Fortunately, with a bit of jQuery, this is really simple to accomplish with checkboxes as I'll show you in this short article.

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Using the Microsoft Access Providers for Membership, Roles and Profile under ASP.NET 4

Published 9 years ago

Back in August 2006 I wrote an article about replacing the built-in Application Services providers (such as the Membership and Roles providers) with a new provider targeting a Microsoft Access database, instead of a SQL Server database. This solution has worked well for many people who didn't have access to SQL Server on their production machine, or couldn't (or didn't want to) spend a lot of money for an extended hosting package that includes SQL Server.

I wrote the article using Visual Studio 2005 and the Microsoft .NET Framework 2.0 which was the bomb at that time. And while you can continue to use the concepts explained in the article in web sites that target ASP.NET 4 today without any modifications (you can easily consume .NET 2.0 DLLs in an ASP.NET 4 web site), you may run into some issues when you also want to compile the Access Providers assembly against .NET 4.

In this article I'll show you how to make the Access Providers work under an ASP.NET 4.0 web site.

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Building a Provider Based File Storage System Using .NET

Published 10 years ago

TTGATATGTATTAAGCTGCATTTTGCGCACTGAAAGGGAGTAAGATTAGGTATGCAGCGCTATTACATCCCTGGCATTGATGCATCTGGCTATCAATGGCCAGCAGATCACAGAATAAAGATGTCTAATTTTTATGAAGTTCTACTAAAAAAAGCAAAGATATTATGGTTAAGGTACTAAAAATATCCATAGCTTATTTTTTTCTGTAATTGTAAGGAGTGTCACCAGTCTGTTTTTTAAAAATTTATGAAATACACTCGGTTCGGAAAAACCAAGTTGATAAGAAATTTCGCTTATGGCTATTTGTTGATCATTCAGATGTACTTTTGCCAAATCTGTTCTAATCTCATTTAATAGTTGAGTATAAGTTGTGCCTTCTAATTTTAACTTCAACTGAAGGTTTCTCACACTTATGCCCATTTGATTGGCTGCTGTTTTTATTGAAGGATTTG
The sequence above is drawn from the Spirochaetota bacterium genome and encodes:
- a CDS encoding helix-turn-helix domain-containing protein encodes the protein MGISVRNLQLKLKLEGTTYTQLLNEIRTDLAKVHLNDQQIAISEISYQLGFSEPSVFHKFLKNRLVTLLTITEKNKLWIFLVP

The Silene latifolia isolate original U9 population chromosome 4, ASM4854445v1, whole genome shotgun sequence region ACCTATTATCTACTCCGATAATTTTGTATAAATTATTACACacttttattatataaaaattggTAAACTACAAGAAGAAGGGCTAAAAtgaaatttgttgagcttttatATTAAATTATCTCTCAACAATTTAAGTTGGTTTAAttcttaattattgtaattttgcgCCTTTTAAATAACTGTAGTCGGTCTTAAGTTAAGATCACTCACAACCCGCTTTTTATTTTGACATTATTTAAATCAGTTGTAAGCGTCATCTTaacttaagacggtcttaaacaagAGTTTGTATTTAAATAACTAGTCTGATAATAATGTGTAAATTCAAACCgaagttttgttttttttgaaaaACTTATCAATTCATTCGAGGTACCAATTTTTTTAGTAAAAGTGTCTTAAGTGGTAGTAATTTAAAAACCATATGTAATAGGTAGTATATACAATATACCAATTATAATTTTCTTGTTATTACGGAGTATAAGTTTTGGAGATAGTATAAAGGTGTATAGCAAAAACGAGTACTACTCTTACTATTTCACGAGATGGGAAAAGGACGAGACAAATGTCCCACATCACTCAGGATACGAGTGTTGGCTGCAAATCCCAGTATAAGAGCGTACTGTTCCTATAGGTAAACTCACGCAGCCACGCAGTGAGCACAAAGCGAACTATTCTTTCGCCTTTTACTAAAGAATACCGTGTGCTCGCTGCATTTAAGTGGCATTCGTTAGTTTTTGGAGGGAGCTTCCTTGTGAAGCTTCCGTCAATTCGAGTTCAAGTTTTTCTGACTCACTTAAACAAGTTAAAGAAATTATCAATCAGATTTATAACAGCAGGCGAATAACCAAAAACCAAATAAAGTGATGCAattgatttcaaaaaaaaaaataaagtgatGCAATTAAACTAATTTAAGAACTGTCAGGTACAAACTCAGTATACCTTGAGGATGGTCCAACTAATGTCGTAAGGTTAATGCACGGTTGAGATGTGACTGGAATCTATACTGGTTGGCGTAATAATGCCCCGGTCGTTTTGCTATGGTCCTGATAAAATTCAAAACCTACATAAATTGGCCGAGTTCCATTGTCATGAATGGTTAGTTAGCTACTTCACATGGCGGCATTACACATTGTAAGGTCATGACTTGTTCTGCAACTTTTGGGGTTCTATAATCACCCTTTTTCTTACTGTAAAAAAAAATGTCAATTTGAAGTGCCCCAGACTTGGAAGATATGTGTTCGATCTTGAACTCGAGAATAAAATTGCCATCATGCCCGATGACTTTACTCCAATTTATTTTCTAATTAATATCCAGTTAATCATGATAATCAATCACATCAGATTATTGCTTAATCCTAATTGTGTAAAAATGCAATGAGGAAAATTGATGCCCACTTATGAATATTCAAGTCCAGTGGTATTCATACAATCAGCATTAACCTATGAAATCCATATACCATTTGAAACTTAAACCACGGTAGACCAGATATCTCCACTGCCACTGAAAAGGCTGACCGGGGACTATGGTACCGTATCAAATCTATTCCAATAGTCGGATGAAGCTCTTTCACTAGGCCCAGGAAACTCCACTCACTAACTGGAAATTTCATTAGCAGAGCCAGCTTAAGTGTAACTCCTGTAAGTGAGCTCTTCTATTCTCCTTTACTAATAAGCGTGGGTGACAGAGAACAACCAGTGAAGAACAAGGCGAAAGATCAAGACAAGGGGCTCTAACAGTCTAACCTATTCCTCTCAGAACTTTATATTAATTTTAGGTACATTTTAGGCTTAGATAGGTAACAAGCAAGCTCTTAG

Many moons ago, in January 2007 to be exact, I wrote an article about storing files in the database using ASP.NET 2.0 and SQL Server. One of the features of the application I demonstrated in the article was the ability to switch between storing the actual file in the database, or saving it on disk. In both cases, meta data such as the content type and the original name were saved in the database, but by changing a configuration setting called DataStoreType you could determine if the actual file was saved on disk, or stored in an NText column in the database together with the meta data. In February of the same year, Steven Bey suggested to rewrite the application and base it on the provider model that has become a quite popular design pattern since it was introduced for the ASP.NET Application Services that appeared in ASP.NET 2.0. I added Steven's suggestion to my "Things to do when I have the time for them" list. And today is the day I finally found the time to do it. In this article I'll show you how I changed the application using the provider based model so you can switch between different providers, including various flavors of SQL Server and Microsoft Access. Adding support for other data stores then becomes really simple.